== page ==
I gave a talk at Pandamonium 2016, the Instructure engineering conference earlier this year about Elm, the front-end programming language (https://pandamonium2016.sched.org/event/5w4r/what-is-elm-and-why-should-i-care).
- Static Analysis
- Signal Graphs
- Tasks and Effects
The following are the slides from that talk:
Alternate format: http://tgroshon.github.io/elm-pandamonium-pres
Recently, I gave a talk at Brigham Young University to the Association of Information Systems (AIS) club. The talk was well received so I thought I should publish the slides and notes. Here ya go!
The infrastructure and deployment strategies you use for your websites depend heavily on the problems you are trying to solve with them. You can break down a website into two broad camps:
- Static Websites
- Web Applications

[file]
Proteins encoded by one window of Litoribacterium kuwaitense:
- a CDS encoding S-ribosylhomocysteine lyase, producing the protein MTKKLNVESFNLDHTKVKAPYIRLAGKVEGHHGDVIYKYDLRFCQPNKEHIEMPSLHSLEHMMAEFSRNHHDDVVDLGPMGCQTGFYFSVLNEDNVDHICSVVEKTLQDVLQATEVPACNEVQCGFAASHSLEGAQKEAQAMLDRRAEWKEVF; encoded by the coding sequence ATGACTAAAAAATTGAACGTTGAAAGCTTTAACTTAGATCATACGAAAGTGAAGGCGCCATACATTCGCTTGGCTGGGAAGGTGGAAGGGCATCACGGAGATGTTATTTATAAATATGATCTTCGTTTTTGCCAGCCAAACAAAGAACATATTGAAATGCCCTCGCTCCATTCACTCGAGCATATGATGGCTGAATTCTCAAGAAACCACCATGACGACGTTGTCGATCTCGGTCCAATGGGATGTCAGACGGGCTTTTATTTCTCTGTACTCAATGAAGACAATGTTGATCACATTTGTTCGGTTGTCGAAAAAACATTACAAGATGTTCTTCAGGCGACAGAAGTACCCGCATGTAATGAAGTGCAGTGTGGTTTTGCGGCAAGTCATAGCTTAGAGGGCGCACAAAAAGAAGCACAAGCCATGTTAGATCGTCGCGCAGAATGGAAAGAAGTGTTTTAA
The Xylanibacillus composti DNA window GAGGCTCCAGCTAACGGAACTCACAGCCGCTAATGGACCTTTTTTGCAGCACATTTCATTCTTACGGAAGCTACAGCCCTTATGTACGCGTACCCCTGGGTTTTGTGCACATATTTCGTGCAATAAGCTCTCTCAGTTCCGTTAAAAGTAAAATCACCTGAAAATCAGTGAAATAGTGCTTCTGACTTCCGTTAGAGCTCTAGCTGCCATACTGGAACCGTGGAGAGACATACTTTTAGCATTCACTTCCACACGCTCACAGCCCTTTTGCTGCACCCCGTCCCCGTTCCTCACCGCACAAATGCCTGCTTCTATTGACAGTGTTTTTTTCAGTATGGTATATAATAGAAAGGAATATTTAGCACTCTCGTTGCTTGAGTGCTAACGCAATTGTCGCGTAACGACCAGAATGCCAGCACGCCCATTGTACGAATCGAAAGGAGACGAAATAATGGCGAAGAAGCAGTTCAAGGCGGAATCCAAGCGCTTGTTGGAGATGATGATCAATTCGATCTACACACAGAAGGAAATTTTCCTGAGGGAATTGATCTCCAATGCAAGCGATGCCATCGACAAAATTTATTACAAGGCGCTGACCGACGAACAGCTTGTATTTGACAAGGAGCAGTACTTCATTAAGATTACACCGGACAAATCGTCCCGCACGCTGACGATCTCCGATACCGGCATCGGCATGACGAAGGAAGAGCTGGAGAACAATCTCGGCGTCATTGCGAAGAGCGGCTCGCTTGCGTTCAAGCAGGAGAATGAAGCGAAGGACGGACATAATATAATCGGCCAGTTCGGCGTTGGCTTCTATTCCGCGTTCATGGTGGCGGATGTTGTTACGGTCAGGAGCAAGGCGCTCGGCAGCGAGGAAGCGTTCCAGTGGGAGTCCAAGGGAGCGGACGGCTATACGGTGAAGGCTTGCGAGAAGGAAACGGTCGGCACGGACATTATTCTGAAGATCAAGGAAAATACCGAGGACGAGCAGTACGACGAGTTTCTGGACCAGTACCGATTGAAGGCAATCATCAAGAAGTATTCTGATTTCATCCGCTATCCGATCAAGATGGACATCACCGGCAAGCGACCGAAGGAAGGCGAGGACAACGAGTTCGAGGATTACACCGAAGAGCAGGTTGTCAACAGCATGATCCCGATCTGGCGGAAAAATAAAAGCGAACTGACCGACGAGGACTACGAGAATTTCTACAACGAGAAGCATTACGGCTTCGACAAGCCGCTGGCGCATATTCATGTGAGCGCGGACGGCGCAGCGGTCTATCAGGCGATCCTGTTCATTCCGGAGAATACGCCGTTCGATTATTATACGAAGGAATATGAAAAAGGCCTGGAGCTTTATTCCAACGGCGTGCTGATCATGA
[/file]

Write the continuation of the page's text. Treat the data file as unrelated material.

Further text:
The characteristics of these kinds of websites mean you will distribute them to end-users very differently and opens up very different avenues of distribution and deployment.
Static websites can be hosted for free through services such as Github Pages or for relatively cheap through AWS S3. They can even be distributed through Content-Delivery Networks such as AWS CloudFront or CloudFlare which make your site downloads blazing fast.
Web applications are another beast entirely. They can leverage some of the same tools and services as static websites but in truth they different infrastructure. Often, this means managing Virtual Private Servers through a cloud provider. And then, because applications involve custom code, consideration should be given to processes and behaviors such as testing, continuous integration, configuration management, etc.
There is no silver bullet for one, the other, or both. But knowing the differences between websites and their use cases is the first step to choosing infrastructure and deployment strategies.